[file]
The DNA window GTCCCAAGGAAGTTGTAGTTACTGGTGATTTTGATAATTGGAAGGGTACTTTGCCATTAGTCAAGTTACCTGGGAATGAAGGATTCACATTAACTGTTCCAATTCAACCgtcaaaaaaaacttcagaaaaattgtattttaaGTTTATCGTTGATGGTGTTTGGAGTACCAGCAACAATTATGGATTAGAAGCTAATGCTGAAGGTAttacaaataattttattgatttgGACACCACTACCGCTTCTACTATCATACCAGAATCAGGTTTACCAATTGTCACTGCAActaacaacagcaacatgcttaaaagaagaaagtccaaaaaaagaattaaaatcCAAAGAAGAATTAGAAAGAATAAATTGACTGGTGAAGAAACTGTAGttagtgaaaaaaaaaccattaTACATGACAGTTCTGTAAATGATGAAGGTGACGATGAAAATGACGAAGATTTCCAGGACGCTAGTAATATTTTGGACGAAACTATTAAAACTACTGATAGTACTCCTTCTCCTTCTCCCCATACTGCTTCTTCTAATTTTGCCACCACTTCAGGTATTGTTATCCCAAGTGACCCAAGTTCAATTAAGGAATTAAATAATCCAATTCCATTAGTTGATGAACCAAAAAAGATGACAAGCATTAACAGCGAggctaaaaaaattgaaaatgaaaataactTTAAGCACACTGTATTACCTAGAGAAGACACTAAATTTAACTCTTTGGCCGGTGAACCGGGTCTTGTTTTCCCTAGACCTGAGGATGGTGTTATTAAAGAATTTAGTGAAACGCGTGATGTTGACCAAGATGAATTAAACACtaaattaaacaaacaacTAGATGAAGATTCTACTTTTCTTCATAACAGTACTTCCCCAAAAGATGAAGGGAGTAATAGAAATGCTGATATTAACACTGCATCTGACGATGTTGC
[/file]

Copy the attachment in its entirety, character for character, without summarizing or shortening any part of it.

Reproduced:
The DNA window GTCCCAAGGAAGTTGTAGTTACTGGTGATTTTGATAATTGGAAGGGTACTTTGCCATTAGTCAAGTTACCTGGGAATGAAGGATTCACATTAACTGTTCCAATTCAACCgtcaaaaaaaacttcagaaaaattgtattttaaGTTTATCGTTGATGGTGTTTGGAGTACCAGCAACAATTATGGATTAGAAGCTAATGCTGAAGGTAttacaaataattttattgatttgGACACCACTACCGCTTCTACTATCATACCAGAATCAGGTTTACCAATTGTCACTGCAActaacaacagcaacatgcttaaaagaagaaagtccaaaaaaagaattaaaatcCAAAGAAGAATTAGAAAGAATAAATTGACTGGTGAAGAAACTGTAGttagtgaaaaaaaaaccattaTACATGACAGTTCTGTAAATGATGAAGGTGACGATGAAAATGACGAAGATTTCCAGGACGCTAGTAATATTTTGGACGAAACTATTAAAACTACTGATAGTACTCCTTCTCCTTCTCCCCATACTGCTTCTTCTAATTTTGCCACCACTTCAGGTATTGTTATCCCAAGTGACCCAAGTTCAATTAAGGAATTAAATAATCCAATTCCATTAGTTGATGAACCAAAAAAGATGACAAGCATTAACAGCGAggctaaaaaaattgaaaatgaaaataactTTAAGCACACTGTATTACCTAGAGAAGACACTAAATTTAACTCTTTGGCCGGTGAACCGGGTCTTGTTTTCCCTAGACCTGAGGATGGTGTTATTAAAGAATTTAGTGAAACGCGTGATGTTGACCAAGATGAATTAAACACtaaattaaacaaacaacTAGATGAAGATTCTACTTTTCTTCATAACAGTACTTCCCCAAAAGATGAAGGGAGTAATAGAAATGCTGATATTAACACTGCATCTGACGATGTTGC